The United States already underwent a version of this in 2016. Trump had had multiple bankruptcies, had done business with Iran’s Islamic Revolutionary Guard Corp in a hotel deal in Azerbaijan, and had been pursuing a high-rise project in Moscow right through the presidential campaign.

“He would have had a tough time getting a security clearance in 2016. Between his checkered financial history, his infamous ‘Russia, if you’re listening’ comment, [and] his associates’ dubious foreign connections, such as his campaign manager Paul Manafort passing information to Konstantin Kilimnik,” said Norm Eisen, a former White House lawyer. Eisen held a security clearance both for that job and when he served as ambassador to the Czech Republic, both under President Barack Obama.

Trump’s lack of interest in abiding by operational security standards became clear within four months of his taking office. On May 10, 2017, in a meeting with the Russian foreign minister and ambassador, Trump boasted about U.S. intelligence capabilities — and in the process revealed that Israel had sources within the Islamic State terror group.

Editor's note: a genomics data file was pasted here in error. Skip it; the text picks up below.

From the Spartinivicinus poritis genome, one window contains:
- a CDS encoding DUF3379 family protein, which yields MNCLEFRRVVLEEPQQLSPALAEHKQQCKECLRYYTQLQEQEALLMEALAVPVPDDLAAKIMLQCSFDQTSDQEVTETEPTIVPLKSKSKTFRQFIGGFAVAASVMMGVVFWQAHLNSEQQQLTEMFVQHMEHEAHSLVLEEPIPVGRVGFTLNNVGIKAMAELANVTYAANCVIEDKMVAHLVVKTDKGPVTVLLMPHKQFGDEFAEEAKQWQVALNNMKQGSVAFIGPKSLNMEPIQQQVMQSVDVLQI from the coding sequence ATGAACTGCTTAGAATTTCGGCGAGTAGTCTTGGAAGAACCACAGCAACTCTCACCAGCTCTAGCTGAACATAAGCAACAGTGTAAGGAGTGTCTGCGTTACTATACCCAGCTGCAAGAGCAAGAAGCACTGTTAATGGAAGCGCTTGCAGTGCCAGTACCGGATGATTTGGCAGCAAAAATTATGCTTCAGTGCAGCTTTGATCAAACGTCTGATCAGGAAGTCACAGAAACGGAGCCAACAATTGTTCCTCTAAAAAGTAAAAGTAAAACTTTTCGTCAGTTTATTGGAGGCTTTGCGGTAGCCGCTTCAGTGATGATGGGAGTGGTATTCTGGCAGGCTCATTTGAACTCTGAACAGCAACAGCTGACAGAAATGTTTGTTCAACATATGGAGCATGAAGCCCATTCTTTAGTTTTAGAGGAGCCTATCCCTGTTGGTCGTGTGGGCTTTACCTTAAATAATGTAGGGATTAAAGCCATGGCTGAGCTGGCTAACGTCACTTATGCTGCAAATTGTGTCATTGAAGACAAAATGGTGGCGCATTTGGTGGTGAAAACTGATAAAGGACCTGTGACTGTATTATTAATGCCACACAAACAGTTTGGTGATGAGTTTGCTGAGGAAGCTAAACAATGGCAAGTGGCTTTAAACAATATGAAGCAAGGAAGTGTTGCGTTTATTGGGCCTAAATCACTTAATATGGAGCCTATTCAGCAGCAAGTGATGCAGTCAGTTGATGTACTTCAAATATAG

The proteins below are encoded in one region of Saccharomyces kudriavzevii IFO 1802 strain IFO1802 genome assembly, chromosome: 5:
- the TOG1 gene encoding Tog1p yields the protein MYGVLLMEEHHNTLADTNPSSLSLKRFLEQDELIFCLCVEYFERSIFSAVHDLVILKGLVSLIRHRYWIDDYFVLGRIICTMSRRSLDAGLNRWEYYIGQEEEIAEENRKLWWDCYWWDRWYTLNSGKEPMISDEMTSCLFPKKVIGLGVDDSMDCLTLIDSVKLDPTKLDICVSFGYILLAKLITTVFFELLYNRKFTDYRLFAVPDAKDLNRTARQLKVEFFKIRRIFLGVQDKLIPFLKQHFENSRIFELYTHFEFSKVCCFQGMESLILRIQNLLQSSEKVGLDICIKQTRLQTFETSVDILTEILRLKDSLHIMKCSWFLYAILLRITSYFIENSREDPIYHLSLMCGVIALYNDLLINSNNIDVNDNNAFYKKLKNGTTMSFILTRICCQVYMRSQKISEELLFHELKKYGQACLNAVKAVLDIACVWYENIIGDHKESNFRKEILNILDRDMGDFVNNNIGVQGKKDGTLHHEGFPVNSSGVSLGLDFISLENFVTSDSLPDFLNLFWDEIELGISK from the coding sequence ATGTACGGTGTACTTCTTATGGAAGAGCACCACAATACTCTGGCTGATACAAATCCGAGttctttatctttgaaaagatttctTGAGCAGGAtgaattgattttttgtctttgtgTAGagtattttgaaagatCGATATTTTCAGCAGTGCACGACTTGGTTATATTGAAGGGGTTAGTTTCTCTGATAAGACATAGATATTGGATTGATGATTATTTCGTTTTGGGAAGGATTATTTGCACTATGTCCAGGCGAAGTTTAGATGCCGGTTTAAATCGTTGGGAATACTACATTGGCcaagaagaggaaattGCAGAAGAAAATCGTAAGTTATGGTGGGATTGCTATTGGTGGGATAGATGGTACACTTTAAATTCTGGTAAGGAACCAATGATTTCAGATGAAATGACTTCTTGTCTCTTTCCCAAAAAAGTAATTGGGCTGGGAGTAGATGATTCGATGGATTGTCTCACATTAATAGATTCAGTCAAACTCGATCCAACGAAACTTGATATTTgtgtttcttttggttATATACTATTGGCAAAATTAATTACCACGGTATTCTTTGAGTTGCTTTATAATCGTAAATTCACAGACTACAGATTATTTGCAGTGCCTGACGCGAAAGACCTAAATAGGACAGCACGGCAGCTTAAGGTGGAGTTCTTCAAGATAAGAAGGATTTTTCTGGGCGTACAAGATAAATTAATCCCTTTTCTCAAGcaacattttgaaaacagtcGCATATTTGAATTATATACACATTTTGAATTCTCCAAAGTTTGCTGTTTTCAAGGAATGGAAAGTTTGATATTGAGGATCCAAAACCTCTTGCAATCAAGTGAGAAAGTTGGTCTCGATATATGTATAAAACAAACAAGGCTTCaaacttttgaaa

Two years later, Trump posted to his social media account a photo of an Iranian launch site that had suffered an explosion — and in so doing revealed the capabilities of U.S. photo reconnaissance satellites.

Trump even ordered staff to give son-in-law Jared Kushner a top-secret clearance, despite his failure to pass the normal review process.

Yet however dangerous it was to give Trump access to secret material in 2016, experts like Eisen warn, it would be far worse today, when Trump has four separate, active criminal prosecutions against him and is in even worse financial condition — to the point where he’s selling branded sneakers and Bibles. Recently, he flipped position regarding whether to ban the Chinese-owned app TikTok after meeting with an American investor in the company who is also a major Republican donor.